John Eliot Gardiner’s latest squeeze with the LSO is the Symphonies of Robert Schumann, wonders of the repertoire. Sir John Eliot took the ‘Rhenish’ by the scruff of the neck but without manhandling it. Across the five movements tempos were well-judged, although some balances were less so; no matter how magnificent the five modern horns were (one being the ‘bumper’) they collectively somewhat outgunned the period-slanted (rather bloodless-toned) strings (it was twelve firsts, the seconds antiphonal, to five left-positioned double basses) and even the ‘bells-up’ clarinets (very Mahlerian), if not the hard-stick vibrant timpani (Antoine Bedewi top-class), but it was a thrilling sound. JEG found the first-movement’s majesty and direction, and the three pictorial-intermezzos that follow were freshly painted – the second’s grace and point, the third’s wistfulness, and the fourth’s solemn yet uplifting portrait of Cologne Cathedral, trombones only now appearing, with awe and hush entwined. The Finale was sprightly and jaunty, JEG refusing to cherry-pick or over-emphasise, progress never impeded nor particulars glossed over. Very enjoyable and effective.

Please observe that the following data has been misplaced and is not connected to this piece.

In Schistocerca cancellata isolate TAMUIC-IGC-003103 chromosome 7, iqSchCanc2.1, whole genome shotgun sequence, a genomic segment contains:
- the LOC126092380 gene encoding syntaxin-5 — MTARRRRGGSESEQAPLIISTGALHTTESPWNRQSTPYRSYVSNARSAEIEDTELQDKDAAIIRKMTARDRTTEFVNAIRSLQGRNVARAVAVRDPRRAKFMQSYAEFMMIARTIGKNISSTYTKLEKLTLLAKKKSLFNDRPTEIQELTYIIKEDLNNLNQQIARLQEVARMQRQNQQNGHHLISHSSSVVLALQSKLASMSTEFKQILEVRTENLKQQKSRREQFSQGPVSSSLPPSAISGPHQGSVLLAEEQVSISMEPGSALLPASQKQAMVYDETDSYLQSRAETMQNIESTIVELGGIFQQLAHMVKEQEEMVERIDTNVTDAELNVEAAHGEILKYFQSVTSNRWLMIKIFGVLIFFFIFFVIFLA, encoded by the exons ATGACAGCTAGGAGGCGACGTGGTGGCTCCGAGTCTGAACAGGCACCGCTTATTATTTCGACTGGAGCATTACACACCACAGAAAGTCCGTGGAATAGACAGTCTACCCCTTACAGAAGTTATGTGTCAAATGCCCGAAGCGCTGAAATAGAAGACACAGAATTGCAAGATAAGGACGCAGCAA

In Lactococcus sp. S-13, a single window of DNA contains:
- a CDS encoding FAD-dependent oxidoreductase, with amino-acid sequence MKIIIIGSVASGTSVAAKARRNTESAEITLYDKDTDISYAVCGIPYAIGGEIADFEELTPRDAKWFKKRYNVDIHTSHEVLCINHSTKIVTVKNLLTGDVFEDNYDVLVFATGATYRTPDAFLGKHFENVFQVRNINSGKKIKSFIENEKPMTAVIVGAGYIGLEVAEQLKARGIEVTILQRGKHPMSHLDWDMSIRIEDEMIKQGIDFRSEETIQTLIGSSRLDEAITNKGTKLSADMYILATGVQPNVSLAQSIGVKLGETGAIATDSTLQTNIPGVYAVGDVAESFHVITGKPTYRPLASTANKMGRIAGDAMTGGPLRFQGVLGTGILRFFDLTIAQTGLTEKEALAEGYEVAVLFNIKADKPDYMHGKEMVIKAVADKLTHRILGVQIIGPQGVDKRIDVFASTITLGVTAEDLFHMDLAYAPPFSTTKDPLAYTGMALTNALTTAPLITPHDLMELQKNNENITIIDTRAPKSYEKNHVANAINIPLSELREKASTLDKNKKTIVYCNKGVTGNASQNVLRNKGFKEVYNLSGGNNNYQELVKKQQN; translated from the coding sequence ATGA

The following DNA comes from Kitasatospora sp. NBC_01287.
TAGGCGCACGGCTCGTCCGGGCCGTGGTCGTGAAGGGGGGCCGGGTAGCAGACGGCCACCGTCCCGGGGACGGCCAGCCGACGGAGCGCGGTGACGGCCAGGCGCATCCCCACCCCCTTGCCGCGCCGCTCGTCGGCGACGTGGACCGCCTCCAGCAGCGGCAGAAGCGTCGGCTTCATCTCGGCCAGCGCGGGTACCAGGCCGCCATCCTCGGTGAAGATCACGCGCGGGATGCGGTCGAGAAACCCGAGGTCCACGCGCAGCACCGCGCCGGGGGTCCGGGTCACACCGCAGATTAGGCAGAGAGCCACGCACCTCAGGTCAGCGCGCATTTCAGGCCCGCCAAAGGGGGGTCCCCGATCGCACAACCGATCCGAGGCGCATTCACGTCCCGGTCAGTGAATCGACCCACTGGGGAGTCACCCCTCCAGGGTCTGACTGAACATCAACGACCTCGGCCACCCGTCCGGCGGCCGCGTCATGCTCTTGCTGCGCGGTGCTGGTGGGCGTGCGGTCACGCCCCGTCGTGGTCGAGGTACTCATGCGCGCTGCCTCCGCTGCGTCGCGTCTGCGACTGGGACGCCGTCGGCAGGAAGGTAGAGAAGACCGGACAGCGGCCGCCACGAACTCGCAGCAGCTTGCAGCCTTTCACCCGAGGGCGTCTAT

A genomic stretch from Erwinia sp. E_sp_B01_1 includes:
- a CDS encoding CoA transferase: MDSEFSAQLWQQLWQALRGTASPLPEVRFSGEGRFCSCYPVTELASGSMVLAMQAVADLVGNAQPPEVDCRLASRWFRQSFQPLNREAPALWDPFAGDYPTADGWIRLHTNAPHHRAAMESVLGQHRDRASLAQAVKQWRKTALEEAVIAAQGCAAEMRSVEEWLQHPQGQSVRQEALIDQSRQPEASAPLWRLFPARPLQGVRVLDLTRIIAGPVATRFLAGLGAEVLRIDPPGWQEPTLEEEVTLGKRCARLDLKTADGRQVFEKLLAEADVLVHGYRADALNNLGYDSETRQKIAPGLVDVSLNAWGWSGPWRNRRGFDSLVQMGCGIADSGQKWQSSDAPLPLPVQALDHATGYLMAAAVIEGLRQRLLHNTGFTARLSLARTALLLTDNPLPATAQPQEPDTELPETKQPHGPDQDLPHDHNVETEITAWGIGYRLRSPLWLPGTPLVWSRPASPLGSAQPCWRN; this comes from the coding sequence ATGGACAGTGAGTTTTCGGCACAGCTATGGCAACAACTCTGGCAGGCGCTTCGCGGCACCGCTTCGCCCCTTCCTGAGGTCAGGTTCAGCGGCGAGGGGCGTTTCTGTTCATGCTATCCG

As centrepiece, Mendelssohn’s Concerto for Violin and Piano, an impressive piece, and not just because the composer was fourteen at the time; the original scoring was for strings and then Mendelssohn added winds and timpani. Invariably when this gem surfaces – rare – it’s the strings-only score that gets the nod. It’s an endearing piece, an ambitious one too, roughly forty minutes, the first movement accounting for half of that length. Full of strong and varied ideas, this is music that exhilarates, charms and is also smile-inducing. It received a sparkling and shapely outing, the soloists’ virtuosity serving the music – Kristian Bezuidenhout playing a handsome-looking and -sounding fortepiano and Isabelle Faust allowing herself some vibrato, especially in the heartfelt slow movement, in the manner of a song-without-words.
The concert started with the Overture to Weber’s Euryanthe, Gardner setting his stall out, and holding good for the Schumann: exuberant music-making, vivid detailing, any member of the LSO who could stand and deliver doing so (all sitting for the Mendelssohn, though, for which Sir John Eliot did without a podium), displaying affection for lyrical music, and – as befits this opera – eerie and dramatic by turns. As an extra, following the 'Rhenish', a fizzing rendition of the 'Scherzo' from Mendelssohn's music for A Midsummer Night's Dream; arguably too fast, the notes shoe-horned into place, if played brilliantly, especially by flautist Gareth Davies, earning a conductor-served thank-you tipple, downed in one! Cheers maestro. No plaudits though to those few in the audience who brought their coughs with them and who intruded with their hacking throughout.